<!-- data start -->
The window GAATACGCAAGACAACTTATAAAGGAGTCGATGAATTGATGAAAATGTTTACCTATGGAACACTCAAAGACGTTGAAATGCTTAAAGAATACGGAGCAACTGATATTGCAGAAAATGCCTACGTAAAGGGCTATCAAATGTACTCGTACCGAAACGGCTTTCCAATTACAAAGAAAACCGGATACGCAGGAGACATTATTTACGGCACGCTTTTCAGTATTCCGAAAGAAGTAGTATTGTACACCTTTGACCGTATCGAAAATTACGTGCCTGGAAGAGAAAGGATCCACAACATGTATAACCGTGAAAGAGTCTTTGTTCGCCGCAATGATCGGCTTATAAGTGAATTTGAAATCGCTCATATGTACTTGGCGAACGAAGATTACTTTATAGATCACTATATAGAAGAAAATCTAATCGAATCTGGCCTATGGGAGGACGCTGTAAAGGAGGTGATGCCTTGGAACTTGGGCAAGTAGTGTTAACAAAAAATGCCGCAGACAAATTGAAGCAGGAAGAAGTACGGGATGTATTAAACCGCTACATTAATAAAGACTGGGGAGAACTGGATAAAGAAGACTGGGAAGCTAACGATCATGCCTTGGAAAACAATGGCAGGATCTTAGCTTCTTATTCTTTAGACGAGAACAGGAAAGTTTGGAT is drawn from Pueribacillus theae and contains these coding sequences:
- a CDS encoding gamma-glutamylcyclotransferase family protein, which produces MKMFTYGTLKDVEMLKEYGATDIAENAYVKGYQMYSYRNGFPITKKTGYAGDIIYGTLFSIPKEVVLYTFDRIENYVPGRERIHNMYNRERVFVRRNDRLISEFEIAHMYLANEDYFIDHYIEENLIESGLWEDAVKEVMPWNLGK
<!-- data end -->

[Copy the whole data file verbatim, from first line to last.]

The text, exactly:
The window GAATACGCAAGACAACTTATAAAGGAGTCGATGAATTGATGAAAATGTTTACCTATGGAACACTCAAAGACGTTGAAATGCTTAAAGAATACGGAGCAACTGATATTGCAGAAAATGCCTACGTAAAGGGCTATCAAATGTACTCGTACCGAAACGGCTTTCCAATTACAAAGAAAACCGGATACGCAGGAGACATTATTTACGGCACGCTTTTCAGTATTCCGAAAGAAGTAGTATTGTACACCTTTGACCGTATCGAAAATTACGTGCCTGGAAGAGAAAGGATCCACAACATGTATAACCGTGAAAGAGTCTTTGTTCGCCGCAATGATCGGCTTATAAGTGAATTTGAAATCGCTCATATGTACTTGGCGAACGAAGATTACTTTATAGATCACTATATAGAAGAAAATCTAATCGAATCTGGCCTATGGGAGGACGCTGTAAAGGAGGTGATGCCTTGGAACTTGGGCAAGTAGTGTTAACAAAAAATGCCGCAGACAAATTGAAGCAGGAAGAAGTACGGGATGTATTAAACCGCTACATTAATAAAGACTGGGGAGAACTGGATAAAGAAGACTGGGAAGCTAACGATCATGCCTTGGAAAACAATGGCAGGATCTTAGCTTCTTATTCTTTAGACGAGAACAGGAAAGTTTGGAT is drawn from Pueribacillus theae and contains these coding sequences:
- a CDS encoding gamma-glutamylcyclotransferase family protein, which produces MKMFTYGTLKDVEMLKEYGATDIAENAYVKGYQMYSYRNGFPITKKTGYAGDIIYGTLFSIPKEVVLYTFDRIENYVPGRERIHNMYNRERVFVRRNDRLISEFEIAHMYLANEDYFIDHYIEENLIESGLWEDAVKEVMPWNLGK